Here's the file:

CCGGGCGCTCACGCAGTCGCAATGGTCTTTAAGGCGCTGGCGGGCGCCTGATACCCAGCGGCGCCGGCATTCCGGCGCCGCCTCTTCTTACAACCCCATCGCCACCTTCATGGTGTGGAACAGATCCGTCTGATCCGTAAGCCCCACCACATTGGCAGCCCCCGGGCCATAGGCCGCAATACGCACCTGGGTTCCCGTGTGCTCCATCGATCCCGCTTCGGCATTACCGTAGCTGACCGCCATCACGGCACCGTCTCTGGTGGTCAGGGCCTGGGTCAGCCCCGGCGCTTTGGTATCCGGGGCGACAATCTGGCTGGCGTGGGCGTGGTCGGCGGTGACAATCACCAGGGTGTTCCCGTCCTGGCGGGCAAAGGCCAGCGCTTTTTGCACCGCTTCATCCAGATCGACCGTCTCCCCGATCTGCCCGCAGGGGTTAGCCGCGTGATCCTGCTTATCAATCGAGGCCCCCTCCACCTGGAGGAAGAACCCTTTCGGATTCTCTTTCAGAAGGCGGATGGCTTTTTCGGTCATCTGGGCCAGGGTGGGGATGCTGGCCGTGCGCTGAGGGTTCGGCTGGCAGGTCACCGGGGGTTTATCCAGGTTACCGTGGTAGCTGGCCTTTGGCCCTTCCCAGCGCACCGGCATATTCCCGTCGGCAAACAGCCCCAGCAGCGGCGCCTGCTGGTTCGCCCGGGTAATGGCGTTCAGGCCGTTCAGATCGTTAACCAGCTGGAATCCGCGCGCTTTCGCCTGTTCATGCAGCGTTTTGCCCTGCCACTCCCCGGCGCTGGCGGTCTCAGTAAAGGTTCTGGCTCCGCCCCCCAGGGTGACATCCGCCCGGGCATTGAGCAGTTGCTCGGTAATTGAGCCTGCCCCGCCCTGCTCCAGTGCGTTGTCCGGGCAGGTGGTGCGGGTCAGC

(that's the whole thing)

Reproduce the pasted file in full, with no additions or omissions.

CCGGGCGCTCACGCAGTCGCAATGGTCTTTAAGGCGCTGGCGGGCGCCTGATACCCAGCGGCGCCGGCATTCCGGCGCCGCCTCTTCTTACAACCCCATCGCCACCTTCATGGTGTGGAACAGATCCGTCTGATCCGTAAGCCCCACCACATTGGCAGCCCCCGGGCCATAGGCCGCAATACGCACCTGGGTTCCCGTGTGCTCCATCGATCCCGCTTCGGCATTACCGTAGCTGACCGCCATCACGGCACCGTCTCTGGTGGTCAGGGCCTGGGTCAGCCCCGGCGCTTTGGTATCCGGGGCGACAATCTGGCTGGCGTGGGCGTGGTCGGCGGTGACAATCACCAGGGTGTTCCCGTCCTGGCGGGCAAAGGCCAGCGCTTTTTGCACCGCTTCATCCAGATCGACCGTCTCCCCGATCTGCCCGCAGGGGTTAGCCGCGTGATCCTGCTTATCAATCGAGGCCCCCTCCACCTGGAGGAAGAACCCTTTCGGATTCTCTTTCAGAAGGCGGATGGCTTTTTCGGTCATCTGGGCCAGGGTGGGGATGCTGGCCGTGCGCTGAGGGTTCGGCTGGCAGGTCACCGGGGGTTTATCCAGGTTACCGTGGTAGCTGGCCTTTGGCCCTTCCCAGCGCACCGGCATATTCCCGTCGGCAAACAGCCCCAGCAGCGGCGCCTGCTGGTTCGCCCGGGTAATGGCGTTCAGGCCGTTCAGATCGTTAACCAGCTGGAATCCGCGCGCTTTCGCCTGTTCATGCAGCGTTTTGCCCTGCCACTCCCCGGCGCTGGCGGTCTCAGTAAAGGTTCTGGCTCCGCCCCCCAGGGTGACATCCGCCCGGGCATTGAGCAGTTGCTCGGTAATTGAGCCTGCCCCGCCCTGCTCCAGTGCGTTGTCCGGGCAGGTGGTGCGGGTCAGC